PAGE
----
Canterbury Crown Court last week ordered the Cheshire-based firm to pay the fine and costs after the company pleaded guilty to two separate breaches of the Health and Safety at Work etc. Act 1974.
The case was brought after a refurbishment of the Grand Burstin Hotel in Folkestone was judged to have put both workers and hotel guests at risk of exposure to asbestos.
According to the HSE, the court heard that the company failed to ensure a full asbestos assessment was undertaken before work began on a wing of the 550-bedroom hotel in February 2010.
A surveyor, called to the site after the refurb had started, discovered the widespread presence of asbestos in the eaves of the building. Asbestos was also found on the second floor of the hotel - this was linked to the removal of walls and ceilings as part of the building work.
HSE inspector Melvyn Stancliffe said that by beginning refurbishment work without a full survey, Britannia Hotels had put a number of people at risk: "The company's failure to deal with the asbestos could have resulted in up to 22 workers being exposed to asbestos from the outset of the project until the end of July 2010," he said.
After the asbestos was discovered the HSE was notified and a licensed contractor was called in to remove the material, seal off the contaminated area and prevent the spread of the fibres.
It is not yet known whether any workers or guests were affected. However the HSE said due to the nature of asbestos-related illnesses, symptoms of serious diseases may take years to develop.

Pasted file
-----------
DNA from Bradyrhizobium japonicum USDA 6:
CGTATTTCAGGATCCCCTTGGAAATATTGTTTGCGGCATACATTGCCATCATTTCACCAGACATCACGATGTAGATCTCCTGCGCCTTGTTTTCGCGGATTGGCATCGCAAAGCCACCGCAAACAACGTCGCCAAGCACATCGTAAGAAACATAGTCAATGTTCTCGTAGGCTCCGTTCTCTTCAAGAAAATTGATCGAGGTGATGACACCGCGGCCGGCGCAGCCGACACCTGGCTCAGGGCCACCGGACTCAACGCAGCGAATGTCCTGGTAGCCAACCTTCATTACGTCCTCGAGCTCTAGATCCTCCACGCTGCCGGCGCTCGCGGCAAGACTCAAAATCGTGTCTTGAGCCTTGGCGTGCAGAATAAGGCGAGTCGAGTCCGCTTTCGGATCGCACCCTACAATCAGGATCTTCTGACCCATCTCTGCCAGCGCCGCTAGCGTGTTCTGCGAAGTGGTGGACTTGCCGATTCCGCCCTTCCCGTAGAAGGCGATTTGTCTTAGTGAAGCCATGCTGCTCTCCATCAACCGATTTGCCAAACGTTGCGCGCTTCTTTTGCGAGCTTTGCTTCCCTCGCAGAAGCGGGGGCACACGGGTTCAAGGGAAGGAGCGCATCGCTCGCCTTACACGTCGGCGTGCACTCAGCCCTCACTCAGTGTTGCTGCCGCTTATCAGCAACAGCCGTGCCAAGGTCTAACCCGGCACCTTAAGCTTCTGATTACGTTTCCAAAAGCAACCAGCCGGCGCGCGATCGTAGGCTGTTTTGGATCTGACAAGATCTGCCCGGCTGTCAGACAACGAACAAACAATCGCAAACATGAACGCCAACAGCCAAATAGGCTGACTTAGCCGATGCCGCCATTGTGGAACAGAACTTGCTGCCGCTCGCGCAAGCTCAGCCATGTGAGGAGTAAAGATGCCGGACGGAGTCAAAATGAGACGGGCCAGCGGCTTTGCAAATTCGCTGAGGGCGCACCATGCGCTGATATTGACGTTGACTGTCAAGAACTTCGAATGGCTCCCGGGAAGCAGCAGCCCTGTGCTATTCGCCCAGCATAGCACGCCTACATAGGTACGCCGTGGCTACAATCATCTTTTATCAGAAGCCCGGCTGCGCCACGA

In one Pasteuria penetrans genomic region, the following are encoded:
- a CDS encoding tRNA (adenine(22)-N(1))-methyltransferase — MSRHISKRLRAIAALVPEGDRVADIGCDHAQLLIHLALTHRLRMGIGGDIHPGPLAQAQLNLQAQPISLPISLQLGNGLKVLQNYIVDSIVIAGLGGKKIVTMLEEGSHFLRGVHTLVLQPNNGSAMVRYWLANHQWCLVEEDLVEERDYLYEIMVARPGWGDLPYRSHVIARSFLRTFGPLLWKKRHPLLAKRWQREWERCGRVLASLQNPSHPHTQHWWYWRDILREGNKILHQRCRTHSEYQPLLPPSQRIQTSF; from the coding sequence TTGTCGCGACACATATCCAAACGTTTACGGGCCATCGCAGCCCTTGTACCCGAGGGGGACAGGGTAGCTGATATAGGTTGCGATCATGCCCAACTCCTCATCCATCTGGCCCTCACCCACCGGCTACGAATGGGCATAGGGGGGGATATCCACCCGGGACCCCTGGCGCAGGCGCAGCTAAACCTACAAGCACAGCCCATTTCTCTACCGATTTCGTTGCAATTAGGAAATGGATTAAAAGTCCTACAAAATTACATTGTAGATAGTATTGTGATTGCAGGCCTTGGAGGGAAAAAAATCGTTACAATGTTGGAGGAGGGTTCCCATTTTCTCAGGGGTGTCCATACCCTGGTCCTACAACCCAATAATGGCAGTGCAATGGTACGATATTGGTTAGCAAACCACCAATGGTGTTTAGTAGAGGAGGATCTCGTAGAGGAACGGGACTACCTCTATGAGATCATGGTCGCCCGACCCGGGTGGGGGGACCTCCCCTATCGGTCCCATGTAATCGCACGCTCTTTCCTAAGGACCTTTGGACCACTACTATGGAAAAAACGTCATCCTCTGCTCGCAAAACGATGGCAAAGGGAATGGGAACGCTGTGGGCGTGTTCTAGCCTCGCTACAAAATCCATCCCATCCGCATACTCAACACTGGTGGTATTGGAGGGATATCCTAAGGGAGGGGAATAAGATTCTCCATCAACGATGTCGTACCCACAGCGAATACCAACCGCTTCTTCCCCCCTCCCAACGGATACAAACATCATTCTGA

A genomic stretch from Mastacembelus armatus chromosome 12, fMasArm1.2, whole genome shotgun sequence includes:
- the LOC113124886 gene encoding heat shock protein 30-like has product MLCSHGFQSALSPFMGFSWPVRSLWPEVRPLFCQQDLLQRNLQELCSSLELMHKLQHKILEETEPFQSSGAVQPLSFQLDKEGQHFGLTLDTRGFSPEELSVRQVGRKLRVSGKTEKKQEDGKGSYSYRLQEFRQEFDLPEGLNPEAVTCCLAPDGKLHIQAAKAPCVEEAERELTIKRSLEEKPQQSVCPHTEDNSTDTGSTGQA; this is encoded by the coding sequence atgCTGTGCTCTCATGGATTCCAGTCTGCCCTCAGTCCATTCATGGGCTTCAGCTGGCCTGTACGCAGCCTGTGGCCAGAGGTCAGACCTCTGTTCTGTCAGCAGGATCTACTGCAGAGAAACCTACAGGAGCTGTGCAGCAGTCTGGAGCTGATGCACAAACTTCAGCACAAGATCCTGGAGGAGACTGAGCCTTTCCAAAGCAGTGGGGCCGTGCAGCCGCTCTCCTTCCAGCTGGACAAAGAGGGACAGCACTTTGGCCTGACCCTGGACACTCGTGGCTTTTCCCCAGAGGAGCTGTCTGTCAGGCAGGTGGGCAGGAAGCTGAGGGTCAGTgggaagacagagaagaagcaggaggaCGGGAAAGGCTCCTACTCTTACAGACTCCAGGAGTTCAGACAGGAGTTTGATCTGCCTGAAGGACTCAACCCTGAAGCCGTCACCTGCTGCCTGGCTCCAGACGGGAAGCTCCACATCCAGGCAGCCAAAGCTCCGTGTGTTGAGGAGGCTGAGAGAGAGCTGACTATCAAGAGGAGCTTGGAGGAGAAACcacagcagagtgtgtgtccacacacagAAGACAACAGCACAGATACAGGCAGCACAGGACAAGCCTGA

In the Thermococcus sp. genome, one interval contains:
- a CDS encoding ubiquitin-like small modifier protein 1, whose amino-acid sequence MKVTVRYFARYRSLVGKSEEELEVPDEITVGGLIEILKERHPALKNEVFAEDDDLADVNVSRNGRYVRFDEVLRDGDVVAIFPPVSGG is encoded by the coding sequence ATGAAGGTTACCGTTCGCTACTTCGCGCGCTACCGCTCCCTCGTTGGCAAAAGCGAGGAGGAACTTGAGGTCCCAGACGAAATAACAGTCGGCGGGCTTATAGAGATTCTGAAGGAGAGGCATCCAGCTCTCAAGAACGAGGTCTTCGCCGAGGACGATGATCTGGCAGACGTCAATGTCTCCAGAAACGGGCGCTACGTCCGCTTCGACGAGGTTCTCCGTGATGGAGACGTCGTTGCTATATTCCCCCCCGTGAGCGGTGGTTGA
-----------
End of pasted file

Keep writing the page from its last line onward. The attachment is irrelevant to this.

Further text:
"Although guests did not have direct access to the floors where asbestos was found, it is possible that the fibres may have spread into areas that were still open to them. The simple fact is that because of the company’s failures, both guests and workers have been put at risk, and they now face an uncertain future.
The HSE is now urging all hospitality businesses considering refurbishments to ensure they take the proper precautions to avoid risk to health as well as potential prosecutions and fines.
"This situation was wholly avoidable and I hope today’s prosecution also highlights the need to ensure that workers are given the appropriate training to ensure that asbestos is properly managed and dealt with," Stancliffe concluded.
Britannia Hotels was contacted for comment but did not respond by the time of publication.